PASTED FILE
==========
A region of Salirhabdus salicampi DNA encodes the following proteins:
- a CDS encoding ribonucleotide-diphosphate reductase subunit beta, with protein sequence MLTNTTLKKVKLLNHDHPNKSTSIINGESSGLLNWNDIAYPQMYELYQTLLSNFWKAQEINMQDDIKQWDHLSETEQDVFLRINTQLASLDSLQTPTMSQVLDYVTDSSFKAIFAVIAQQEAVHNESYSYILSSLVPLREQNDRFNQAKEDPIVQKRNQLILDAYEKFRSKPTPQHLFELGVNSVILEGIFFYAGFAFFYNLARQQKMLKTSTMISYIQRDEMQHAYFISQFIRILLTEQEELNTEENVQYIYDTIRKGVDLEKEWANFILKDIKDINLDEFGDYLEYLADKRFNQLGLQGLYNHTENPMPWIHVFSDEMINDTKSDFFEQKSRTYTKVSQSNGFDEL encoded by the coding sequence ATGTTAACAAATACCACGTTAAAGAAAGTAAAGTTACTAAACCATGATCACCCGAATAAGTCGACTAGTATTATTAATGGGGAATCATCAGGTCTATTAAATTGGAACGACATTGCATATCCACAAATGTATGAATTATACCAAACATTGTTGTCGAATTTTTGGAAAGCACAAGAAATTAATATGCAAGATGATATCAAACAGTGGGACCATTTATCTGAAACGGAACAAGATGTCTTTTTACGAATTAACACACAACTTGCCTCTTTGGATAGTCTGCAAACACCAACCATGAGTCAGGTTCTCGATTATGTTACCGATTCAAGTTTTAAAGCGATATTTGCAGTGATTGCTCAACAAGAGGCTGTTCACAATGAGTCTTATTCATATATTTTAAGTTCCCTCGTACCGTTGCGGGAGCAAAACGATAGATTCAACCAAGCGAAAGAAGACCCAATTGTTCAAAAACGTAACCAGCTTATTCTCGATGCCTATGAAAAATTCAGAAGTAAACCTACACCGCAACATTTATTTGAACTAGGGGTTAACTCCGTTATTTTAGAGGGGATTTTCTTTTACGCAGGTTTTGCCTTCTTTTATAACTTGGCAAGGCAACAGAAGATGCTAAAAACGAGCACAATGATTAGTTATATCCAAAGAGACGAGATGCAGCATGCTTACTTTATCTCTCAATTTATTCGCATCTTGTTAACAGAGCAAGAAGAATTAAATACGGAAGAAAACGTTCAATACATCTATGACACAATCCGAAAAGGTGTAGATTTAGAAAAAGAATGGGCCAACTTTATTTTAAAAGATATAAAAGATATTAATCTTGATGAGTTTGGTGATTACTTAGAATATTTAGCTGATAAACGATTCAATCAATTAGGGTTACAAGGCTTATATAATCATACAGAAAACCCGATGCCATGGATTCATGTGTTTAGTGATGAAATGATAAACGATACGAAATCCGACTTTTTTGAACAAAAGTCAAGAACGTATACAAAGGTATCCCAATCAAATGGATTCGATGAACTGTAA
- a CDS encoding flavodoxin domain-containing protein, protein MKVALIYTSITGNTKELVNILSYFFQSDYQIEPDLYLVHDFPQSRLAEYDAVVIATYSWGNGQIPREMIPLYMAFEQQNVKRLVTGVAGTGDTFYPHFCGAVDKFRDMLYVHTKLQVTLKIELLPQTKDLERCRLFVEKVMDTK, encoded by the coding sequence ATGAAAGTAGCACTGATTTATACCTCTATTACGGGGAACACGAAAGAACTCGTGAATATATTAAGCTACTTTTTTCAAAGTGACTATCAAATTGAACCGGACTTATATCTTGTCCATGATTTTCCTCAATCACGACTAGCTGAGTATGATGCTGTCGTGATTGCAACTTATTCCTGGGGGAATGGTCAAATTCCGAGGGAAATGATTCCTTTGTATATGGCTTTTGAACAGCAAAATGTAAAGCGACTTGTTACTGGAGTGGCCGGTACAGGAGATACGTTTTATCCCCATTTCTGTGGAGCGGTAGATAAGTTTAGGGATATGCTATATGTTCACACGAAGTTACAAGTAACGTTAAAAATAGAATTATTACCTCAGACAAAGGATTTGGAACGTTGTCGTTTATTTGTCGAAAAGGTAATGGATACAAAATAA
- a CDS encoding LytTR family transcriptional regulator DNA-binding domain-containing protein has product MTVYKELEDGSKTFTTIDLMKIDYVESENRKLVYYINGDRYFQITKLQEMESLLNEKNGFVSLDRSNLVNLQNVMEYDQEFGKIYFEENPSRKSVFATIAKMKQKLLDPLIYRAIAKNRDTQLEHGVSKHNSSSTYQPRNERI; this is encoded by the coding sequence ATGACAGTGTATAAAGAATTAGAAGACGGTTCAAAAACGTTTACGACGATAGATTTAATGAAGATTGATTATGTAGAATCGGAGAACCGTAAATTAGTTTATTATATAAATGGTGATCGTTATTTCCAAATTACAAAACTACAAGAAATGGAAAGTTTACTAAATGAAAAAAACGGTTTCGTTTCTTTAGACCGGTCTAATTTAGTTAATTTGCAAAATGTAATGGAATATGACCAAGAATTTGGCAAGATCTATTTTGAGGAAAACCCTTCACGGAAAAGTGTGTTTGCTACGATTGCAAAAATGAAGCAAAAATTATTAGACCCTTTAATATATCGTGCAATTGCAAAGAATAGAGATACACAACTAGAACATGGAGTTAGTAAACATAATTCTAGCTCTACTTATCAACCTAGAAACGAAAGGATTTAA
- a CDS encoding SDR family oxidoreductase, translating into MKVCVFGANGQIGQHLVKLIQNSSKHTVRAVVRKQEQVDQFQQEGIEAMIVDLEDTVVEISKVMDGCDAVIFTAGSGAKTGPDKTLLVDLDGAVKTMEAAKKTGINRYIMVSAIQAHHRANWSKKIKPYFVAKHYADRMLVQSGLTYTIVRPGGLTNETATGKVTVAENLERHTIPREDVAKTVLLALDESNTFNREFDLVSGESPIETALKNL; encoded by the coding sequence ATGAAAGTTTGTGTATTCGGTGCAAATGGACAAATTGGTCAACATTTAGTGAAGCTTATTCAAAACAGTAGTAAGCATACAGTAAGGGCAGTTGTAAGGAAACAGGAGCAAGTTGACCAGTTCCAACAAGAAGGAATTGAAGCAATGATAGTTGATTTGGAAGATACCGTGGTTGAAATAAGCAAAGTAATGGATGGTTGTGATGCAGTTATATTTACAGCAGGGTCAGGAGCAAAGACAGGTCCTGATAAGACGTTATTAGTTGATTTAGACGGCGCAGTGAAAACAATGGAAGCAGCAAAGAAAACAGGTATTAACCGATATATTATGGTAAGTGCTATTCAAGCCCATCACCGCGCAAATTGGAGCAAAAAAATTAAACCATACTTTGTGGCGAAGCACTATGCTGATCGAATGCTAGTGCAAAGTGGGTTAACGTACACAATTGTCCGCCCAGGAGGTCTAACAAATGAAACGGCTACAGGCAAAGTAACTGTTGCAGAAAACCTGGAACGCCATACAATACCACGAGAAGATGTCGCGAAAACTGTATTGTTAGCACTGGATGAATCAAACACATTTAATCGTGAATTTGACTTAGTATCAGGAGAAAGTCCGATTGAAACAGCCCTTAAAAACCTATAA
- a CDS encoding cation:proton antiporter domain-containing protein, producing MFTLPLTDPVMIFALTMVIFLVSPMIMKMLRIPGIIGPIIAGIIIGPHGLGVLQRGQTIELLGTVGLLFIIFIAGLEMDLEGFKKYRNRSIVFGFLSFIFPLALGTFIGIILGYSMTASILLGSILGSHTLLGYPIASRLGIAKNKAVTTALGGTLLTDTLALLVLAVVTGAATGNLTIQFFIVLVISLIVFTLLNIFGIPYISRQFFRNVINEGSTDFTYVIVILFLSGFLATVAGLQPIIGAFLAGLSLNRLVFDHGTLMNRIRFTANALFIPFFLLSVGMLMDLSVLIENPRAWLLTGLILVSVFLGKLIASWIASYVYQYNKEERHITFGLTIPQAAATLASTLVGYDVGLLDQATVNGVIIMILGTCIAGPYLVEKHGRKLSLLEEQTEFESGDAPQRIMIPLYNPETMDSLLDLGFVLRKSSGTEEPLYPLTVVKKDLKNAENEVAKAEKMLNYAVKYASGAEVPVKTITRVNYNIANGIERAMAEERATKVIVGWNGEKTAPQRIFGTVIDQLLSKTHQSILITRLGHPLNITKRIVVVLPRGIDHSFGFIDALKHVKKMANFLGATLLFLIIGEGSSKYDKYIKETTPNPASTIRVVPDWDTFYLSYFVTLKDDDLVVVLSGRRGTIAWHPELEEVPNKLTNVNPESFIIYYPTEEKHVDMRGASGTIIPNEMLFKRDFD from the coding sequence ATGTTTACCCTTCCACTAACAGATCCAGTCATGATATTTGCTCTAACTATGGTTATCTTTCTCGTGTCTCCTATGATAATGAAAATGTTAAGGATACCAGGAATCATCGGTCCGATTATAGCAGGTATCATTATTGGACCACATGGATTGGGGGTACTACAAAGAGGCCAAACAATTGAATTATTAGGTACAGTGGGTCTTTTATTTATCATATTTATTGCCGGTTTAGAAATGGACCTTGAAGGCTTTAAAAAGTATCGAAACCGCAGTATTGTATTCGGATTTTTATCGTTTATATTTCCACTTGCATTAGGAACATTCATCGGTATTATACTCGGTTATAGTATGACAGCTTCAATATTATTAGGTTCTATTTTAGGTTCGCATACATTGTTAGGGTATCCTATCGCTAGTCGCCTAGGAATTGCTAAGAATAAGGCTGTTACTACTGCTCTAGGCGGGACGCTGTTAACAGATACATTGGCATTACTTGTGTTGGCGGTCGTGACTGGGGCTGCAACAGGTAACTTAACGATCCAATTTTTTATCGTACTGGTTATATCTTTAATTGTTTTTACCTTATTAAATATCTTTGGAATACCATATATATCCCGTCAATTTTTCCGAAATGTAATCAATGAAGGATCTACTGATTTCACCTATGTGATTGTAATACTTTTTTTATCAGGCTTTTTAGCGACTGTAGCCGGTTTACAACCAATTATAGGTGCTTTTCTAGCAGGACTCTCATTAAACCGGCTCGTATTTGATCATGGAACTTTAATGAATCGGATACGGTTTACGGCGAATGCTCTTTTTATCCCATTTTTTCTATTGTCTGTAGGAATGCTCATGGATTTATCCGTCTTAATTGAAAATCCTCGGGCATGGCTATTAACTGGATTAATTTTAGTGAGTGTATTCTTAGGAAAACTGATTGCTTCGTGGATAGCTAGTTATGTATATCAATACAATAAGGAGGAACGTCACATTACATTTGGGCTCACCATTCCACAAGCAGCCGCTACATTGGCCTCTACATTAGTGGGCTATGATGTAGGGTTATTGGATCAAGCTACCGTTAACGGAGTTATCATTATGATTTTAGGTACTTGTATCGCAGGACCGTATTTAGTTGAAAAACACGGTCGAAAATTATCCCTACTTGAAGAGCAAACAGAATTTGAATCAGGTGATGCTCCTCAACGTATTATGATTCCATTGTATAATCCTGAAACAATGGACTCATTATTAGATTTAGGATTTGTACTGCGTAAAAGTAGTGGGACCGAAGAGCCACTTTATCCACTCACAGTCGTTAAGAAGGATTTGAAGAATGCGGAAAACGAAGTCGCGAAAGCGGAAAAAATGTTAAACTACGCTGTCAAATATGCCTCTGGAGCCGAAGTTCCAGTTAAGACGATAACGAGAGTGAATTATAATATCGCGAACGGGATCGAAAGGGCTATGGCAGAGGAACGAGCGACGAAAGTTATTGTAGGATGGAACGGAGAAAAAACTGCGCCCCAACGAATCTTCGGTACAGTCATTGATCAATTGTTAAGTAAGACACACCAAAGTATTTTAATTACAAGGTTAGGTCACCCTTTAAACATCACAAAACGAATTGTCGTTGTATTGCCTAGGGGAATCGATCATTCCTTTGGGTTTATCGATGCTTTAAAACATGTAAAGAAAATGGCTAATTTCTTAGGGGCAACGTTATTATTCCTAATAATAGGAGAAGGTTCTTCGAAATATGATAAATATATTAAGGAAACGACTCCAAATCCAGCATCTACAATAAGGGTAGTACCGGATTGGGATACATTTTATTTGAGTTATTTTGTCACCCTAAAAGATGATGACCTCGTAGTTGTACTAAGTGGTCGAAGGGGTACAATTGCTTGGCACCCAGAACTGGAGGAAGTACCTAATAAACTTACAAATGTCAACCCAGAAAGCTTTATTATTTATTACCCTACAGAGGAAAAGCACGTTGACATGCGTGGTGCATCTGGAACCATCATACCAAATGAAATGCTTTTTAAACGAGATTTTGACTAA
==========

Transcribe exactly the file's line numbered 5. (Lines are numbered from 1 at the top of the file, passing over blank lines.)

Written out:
- a CDS encoding SDR family oxidoreductase, translating into MKVCVFGANGQIGQHLVKLIQNSSKHTVRAVVRKQEQVDQFQQEGIEAMIVDLEDTVVEISKVMDGCDAVIFTAGSGAKTGPDKTLLVDLDGAVKTMEAAKKTGINRYIMVSAIQAHHRANWSKKIKPYFVAKHYADRMLVQSGLTYTIVRPGGLTNETATGKVTVAENLERHTIPREDVAKTVLLALDESNTFNREFDLVSGESPIETALKNL; encoded by the coding sequence ATGAAAGTTTGTGTATTCGGTGCAAATGGACAAATTGGTCAACATTTAGTGAAGCTTATTCAAAACAGTAGTAAGCATACAGTAAGGGCAGTTGTAAGGAAACAGGAGCAAGTTGACCAGTTCCAACAAGAAGGAATTGAAGCAATGATAGTTGATTTGGAAGATACCGTGGTTGAAATAAGCAAAGTAATGGATGGTTGTGATGCAGTTATATTTACAGCAGGGTCAGGAGCAAAGACAGGTCCTGATAAGACGTTATTAGTTGATTTAGACGGCGCAGTGAAAACAATGGAAGCAGCAAAGAAAACAGGTATTAACCGATATATTATGGTAAGTGCTATTCAAGCCCATCACCGCGCAAATTGGAGCAAAAAAATTAAACCATACTTTGTGGCGAAGCACTATGCTGATCGAATGCTAGTGCAAAGTGGGTTAACGTACACAATTGTCCGCCCAGGAGGTCTAACAAATGAAACGGCTACAGGCAAAGTAACTGTTGCAGAAAACCTGGAACGCCATACAATACCACGAGAAGATGTCGCGAAAACTGTATTGTTAGCACTGGATGAATCAAACACATTTAATCGTGAATTTGACTTAGTATCAGGAGAAAGTCCGATTGAAACAGCCCTTAAAAACCTATAA